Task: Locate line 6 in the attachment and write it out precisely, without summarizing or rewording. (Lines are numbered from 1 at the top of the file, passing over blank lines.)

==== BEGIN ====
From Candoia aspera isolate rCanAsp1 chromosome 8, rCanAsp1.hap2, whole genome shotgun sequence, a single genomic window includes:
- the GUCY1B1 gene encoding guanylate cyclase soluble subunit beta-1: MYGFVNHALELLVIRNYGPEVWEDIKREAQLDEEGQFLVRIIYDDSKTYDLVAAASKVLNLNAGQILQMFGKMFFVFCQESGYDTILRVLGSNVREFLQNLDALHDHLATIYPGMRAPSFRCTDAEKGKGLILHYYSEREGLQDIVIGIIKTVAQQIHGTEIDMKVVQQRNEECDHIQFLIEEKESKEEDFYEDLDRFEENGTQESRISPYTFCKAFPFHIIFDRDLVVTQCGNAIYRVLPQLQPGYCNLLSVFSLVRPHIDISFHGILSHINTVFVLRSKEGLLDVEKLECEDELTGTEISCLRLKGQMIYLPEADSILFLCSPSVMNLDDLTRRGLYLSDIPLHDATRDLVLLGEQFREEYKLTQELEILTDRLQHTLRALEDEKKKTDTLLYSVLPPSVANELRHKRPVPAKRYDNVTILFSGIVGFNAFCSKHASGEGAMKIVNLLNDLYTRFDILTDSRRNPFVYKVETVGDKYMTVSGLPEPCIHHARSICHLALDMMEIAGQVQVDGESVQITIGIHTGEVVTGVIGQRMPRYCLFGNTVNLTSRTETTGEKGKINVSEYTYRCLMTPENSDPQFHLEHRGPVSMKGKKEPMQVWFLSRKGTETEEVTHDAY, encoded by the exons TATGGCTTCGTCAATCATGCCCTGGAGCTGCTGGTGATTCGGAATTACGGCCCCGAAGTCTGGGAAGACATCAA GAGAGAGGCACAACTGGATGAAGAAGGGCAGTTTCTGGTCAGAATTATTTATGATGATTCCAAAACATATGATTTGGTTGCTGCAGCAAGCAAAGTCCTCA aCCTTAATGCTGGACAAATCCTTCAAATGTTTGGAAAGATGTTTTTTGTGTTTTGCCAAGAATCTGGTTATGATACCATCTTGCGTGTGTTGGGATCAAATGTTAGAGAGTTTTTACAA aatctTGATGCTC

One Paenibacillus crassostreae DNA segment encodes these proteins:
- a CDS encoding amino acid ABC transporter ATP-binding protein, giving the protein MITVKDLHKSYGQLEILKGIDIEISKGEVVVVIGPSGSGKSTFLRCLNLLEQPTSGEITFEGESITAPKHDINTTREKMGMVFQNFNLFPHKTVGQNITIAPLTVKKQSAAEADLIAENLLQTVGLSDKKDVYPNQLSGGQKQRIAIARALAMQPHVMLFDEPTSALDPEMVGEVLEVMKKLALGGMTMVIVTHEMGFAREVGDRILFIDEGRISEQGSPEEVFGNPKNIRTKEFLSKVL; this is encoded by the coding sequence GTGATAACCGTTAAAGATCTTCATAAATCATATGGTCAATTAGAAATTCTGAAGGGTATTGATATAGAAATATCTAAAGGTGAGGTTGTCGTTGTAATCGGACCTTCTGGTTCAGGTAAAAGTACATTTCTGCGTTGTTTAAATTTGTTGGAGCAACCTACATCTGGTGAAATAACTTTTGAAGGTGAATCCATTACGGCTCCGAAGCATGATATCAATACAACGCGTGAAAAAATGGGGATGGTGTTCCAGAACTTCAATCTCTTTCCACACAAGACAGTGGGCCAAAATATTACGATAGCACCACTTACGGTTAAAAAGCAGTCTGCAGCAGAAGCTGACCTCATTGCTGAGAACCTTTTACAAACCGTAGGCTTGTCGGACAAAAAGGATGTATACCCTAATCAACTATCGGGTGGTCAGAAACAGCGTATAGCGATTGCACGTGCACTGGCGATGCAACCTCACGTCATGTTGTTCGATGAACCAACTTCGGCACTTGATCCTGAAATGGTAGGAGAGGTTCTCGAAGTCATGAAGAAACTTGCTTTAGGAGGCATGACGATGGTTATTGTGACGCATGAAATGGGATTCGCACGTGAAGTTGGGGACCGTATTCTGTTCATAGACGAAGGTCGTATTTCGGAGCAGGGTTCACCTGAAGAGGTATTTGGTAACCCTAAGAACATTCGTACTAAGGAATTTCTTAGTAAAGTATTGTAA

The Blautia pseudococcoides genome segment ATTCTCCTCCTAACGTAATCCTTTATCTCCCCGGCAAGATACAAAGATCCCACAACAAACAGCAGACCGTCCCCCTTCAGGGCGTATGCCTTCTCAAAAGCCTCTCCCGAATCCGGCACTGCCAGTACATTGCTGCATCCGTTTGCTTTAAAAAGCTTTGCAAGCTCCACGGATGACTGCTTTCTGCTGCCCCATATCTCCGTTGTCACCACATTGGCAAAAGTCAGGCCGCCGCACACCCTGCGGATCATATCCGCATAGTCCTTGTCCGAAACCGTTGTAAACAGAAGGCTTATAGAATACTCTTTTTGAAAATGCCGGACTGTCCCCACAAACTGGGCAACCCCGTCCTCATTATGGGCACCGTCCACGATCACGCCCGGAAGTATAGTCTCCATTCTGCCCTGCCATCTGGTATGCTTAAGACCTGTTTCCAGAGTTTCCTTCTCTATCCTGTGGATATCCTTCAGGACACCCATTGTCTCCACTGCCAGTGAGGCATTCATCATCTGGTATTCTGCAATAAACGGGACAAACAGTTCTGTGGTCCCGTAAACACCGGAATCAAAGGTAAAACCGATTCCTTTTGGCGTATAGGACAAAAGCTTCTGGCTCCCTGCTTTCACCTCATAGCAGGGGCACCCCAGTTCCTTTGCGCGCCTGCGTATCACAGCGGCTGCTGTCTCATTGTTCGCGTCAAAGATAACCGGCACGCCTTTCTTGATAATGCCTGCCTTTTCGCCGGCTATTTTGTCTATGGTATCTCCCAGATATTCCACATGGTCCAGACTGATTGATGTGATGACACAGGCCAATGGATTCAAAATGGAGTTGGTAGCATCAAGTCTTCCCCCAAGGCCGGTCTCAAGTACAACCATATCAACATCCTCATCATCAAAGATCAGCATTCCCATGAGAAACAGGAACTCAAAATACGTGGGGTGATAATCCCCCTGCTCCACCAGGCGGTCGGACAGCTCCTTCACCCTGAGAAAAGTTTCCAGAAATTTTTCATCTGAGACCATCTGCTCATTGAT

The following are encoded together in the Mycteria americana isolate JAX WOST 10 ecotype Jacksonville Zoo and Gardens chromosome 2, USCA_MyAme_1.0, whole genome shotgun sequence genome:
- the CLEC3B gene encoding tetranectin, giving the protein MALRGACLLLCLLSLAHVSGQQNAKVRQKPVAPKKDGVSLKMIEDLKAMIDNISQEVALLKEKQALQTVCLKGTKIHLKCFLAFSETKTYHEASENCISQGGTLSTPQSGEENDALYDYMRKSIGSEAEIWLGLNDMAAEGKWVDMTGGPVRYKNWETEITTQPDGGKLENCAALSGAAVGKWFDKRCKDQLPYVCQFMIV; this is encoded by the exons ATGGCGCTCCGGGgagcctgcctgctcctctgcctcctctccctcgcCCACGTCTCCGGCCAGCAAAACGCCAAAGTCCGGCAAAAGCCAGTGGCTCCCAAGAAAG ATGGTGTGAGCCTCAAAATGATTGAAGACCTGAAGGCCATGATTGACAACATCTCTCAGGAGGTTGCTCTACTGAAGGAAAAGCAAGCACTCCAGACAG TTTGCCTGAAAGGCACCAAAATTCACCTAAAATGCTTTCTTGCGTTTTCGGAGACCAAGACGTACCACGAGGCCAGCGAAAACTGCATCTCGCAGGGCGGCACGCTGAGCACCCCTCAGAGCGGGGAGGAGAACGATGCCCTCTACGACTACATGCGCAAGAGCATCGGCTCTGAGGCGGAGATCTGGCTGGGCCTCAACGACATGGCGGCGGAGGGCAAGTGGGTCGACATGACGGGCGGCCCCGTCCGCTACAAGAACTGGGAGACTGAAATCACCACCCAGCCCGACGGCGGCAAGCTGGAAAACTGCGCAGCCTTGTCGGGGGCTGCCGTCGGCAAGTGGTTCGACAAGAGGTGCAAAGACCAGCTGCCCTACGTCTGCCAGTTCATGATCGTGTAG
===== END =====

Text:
The following are encoded together in the Mycteria americana isolate JAX WOST 10 ecotype Jacksonville Zoo and Gardens chromosome 2, USCA_MyAme_1.0, whole genome shotgun sequence genome: